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How Do California's Utilities Plan to Spend Their Billions for Wildfire Mitigation?

image credit: ID 133097838 © Waingro |

In a filing with the California Public Utilities Commission (CPUC) last week, Pacific Gas & Electric (PG&E), San Diego Gas & Electric (SDG&E), and Southern California Edison (SCE) have promised to billions to mitigate wildfire risks due to climate change. PG&E, possibly the most high-profile and hardest-hit utility among the trio, plans to spend $2.6 billion through 2022 to manage vegetation; inspect transmission structures and poles; and harden its system by replacing lines or moving them underground or replacing it with stronger infrastructure. SCE plans to spend $3.8 billion and SDG&E will set aside $1.5 billion for wildfire mitigation. 

So, where is this money going? 

SDG&E plans to deploy drones for inspection while SCE will spend a substantial sum to install 700 miles of covered conductors on its lines. PG&E has a bunch of initiatives lined up. It has ramped up the number of weather and fuel data points used for fire risk forecasting by 100 billion in 2019 to 180 billion in 2020, according to a January presentation. This has enabled greater precision in forecasting, allowing the utility to micro-target areas as small as 2 km. It has also enhanced inspection and situational awareness by installing cameras and, presumably, use of aerial survey techniques. The San Francisco-based company has also established four temporary microgrids to support impact communities and has issued a request for offers for distribution-enabled microgrids.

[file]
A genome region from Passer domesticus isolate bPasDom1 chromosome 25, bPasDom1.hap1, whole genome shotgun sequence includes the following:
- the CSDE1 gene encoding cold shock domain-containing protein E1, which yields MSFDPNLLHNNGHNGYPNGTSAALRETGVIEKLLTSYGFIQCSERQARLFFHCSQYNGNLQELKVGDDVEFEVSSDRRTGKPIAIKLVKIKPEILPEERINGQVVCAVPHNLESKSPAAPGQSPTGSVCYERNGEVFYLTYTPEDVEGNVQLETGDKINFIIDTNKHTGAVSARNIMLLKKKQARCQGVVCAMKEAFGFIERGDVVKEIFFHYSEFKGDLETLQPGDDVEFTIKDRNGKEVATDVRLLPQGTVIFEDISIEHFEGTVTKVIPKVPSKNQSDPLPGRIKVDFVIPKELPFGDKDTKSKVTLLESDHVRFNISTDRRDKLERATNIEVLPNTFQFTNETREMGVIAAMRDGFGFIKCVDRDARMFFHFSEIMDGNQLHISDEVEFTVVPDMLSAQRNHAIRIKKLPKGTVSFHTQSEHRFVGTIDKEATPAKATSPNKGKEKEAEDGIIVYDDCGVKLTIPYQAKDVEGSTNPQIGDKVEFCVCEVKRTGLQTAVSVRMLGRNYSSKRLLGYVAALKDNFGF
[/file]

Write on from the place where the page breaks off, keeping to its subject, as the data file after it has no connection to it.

So, which technologies stand to benefit from wildfire mitigation by utilities? There’s residential battery storage, for one. Despite efforts by utilities to regain trust, customers may strike out on their own. According to BloombergNEF, sales of residential battery storage equipment will quadruple in 2020. Fifty thousand households will install storage systems in 2020. The corresponding number was 19,000 homes in November 2019. Other technologies and industries that will benefit from the wildfire mitigation push by utilities are drones and microgrids. A January report estimates an annual growth rate of approximately 37.34% for the use of drones in the utility industry. 

Meanwhile, PG&E has estimated an annual increase of between 7% to 8.5% in its average weighted rate base to $56 billion by 2023. Most of that increase comes from electric transmission owners, meaning the utility is relying on a surge in electric car sales to power its revenue growth.

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